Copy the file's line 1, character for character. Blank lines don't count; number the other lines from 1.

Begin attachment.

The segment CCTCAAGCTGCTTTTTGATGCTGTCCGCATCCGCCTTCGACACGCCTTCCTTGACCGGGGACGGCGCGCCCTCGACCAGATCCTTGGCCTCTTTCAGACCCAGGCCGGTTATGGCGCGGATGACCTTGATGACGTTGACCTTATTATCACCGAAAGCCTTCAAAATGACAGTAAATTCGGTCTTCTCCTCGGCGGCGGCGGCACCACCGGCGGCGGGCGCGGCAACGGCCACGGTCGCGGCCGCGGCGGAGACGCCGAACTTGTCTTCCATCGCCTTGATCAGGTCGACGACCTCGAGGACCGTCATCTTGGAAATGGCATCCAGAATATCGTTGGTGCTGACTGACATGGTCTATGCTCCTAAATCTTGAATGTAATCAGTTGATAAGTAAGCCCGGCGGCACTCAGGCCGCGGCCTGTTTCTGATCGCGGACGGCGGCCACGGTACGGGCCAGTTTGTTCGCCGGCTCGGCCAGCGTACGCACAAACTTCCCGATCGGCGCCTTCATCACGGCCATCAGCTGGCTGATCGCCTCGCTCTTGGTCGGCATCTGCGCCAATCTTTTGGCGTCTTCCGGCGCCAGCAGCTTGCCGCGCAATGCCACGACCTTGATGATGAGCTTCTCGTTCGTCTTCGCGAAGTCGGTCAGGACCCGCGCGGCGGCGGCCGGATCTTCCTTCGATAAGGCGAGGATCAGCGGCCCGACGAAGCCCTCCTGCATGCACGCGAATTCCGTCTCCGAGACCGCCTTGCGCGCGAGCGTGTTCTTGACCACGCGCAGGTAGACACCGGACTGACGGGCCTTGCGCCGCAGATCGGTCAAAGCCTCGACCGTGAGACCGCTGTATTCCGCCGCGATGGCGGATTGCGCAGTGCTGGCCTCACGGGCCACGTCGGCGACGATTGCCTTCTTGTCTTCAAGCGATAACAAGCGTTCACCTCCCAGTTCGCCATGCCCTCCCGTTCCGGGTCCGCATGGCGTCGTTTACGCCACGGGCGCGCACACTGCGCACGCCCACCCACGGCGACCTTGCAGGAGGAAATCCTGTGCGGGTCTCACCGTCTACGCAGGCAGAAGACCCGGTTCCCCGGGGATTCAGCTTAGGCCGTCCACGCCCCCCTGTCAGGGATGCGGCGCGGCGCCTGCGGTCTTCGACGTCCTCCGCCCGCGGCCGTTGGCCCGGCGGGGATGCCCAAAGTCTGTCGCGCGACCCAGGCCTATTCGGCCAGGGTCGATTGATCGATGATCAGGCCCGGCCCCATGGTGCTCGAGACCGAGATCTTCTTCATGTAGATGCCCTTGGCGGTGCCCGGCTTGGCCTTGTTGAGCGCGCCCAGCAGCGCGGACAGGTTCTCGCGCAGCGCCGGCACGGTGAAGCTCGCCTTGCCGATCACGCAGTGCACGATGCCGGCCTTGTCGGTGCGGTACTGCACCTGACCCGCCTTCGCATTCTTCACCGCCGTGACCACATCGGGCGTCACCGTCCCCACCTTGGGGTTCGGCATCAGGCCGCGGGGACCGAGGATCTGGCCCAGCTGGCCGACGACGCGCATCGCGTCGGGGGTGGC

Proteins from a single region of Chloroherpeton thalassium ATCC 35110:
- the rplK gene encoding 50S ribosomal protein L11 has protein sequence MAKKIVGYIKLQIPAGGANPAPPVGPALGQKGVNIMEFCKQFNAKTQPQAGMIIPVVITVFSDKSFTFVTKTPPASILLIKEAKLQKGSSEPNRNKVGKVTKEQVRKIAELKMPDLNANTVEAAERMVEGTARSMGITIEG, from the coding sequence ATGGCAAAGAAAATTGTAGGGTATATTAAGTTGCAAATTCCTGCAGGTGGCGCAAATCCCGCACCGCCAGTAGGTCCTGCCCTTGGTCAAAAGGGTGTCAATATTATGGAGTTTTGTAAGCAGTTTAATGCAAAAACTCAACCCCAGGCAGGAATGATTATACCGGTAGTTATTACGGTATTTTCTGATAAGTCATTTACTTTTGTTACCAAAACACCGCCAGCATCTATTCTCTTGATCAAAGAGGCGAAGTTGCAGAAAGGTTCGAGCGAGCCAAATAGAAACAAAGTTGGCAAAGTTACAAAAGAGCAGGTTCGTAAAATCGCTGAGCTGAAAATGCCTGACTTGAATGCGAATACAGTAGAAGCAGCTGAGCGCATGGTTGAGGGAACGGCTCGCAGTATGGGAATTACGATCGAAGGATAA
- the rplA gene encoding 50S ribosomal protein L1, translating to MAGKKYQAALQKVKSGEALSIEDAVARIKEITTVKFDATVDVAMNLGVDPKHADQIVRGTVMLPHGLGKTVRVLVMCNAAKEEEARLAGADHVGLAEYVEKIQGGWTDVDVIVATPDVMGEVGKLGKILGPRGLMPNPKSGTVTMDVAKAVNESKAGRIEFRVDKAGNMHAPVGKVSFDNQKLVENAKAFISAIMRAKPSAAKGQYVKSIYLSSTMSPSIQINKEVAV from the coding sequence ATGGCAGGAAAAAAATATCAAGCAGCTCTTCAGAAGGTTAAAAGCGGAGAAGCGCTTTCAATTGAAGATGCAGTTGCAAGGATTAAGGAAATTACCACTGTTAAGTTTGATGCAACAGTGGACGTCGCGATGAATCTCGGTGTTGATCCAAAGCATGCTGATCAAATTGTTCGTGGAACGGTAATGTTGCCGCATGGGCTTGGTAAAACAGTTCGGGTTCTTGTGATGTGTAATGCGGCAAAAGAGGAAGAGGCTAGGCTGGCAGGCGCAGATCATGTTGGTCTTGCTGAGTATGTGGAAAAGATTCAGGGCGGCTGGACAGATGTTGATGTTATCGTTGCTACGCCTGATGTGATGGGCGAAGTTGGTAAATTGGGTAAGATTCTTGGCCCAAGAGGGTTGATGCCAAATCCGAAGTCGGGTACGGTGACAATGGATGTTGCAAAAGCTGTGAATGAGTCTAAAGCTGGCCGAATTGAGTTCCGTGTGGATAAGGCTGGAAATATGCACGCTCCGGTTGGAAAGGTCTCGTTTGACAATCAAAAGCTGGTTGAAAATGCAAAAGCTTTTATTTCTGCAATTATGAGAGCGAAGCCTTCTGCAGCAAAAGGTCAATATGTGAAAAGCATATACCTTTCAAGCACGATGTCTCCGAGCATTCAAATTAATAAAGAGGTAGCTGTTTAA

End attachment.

The segment CCTCAAGCTGCTTTTTGATGCTGTCCGCATCCGCCTTCGACACGCCTTCCTTGACCGGGGACGGCGCGCCCTCGACCAGATCCTTGGCCTCTTTCAGACCCAGGCCGGTTATGGCGCGGATGACCTTGATGACGTTGACCTTATTATCACCGAAAGCCTTCAAAATGACAGTAAATTCGGTCTTCTCCTCGGCGGCGGCGGCACCACCGGCGGCGGGCGCGGCAACGGCCACGGTCGCGGCCGCGGCGGAGACGCCGAACTTGTCTTCCATCGCCTTGATCAGGTCGACGACCTCGAGGACCGTCATCTTGGAAATGGCATCCAGAATATCGTTGGTGCTGACTGACATGGTCTATGCTCCTAAATCTTGAATGTAATCAGTTGATAAGTAAGCCCGGCGGCACTCAGGCCGCGGCCTGTTTCTGATCGCGGACGGCGGCCACGGTACGGGCCAGTTTGTTCGCCGGCTCGGCCAGCGTACGCACAAACTTCCCGATCGGCGCCTTCATCACGGCCATCAGCTGGCTGATCGCCTCGCTCTTGGTCGGCATCTGCGCCAATCTTTTGGCGTCTTCCGGCGCCAGCAGCTTGCCGCGCAATGCCACGACCTTGATGATGAGCTTCTCGTTCGTCTTCGCGAAGTCGGTCAGGACCCGCGCGGCGGCGGCCGGATCTTCCTTCGATAAGGCGAGGATCAGCGGCCCGACGAAGCCCTCCTGCATGCACGCGAATTCCGTCTCCGAGACCGCCTTGCGCGCGAGCGTGTTCTTGACCACGCGCAGGTAGACACCGGACTGACGGGCCTTGCGCCGCAGATCGGTCAAAGCCTCGACCGTGAGACCGCTGTATTCCGCCGCGATGGCGGATTGCGCAGTGCTGGCCTCACGGGCCACGTCGGCGACGATTGCCTTCTTGTCTTCAAGCGATAACAAGCGTTCACCTCCCAGTTCGCCATGCCCTCCCGTTCCGGGTCCGCATGGCGTCGTTTACGCCACGGGCGCGCACACTGCGCACGCCCACCCACGGCGACCTTGCAGGAGGAAATCCTGTGCGGGTCTCACCGTCTACGCAGGCAGAAGACCCGGTTCCCCGGGGATTCAGCTTAGGCCGTCCACGCCCCCCTGTCAGGGATGCGGCGCGGCGCCTGCGGTCTTCGACGTCCTCCGCCCGCGGCCGTTGGCCCGGCGGGGATGCCCAAAGTCTGTCGCGCGACCCAGGCCTATTCGGCCAGGGTCGATTGATCGATGATCAGGCCCGGCCCCATGGTGCTCGAGACCGAGATCTTCTTCATGTAGATGCCCTTGGCGGTGCCCGGCTTGGCCTTGTTGAGCGCGCCCAGCAGCGCGGACAGGTTCTCGCGCAGCGCCGGCACGGTGAAGCTCGCCTTGCCGATCACGCAGTGCACGATGCCGGCCTTGTCGGTGCGGTACTGCACCTGACCCGCCTTCGCATTCTTCACCGCCGTGACCACATCGGGCGTCACCGTCCCCACCTTGGGGTTCGGCATCAGGCCGCGGGGACCGAGGATCTGGCCCAGCTGGCCGACGACGCGCATCGCGTCGGGGGTGGC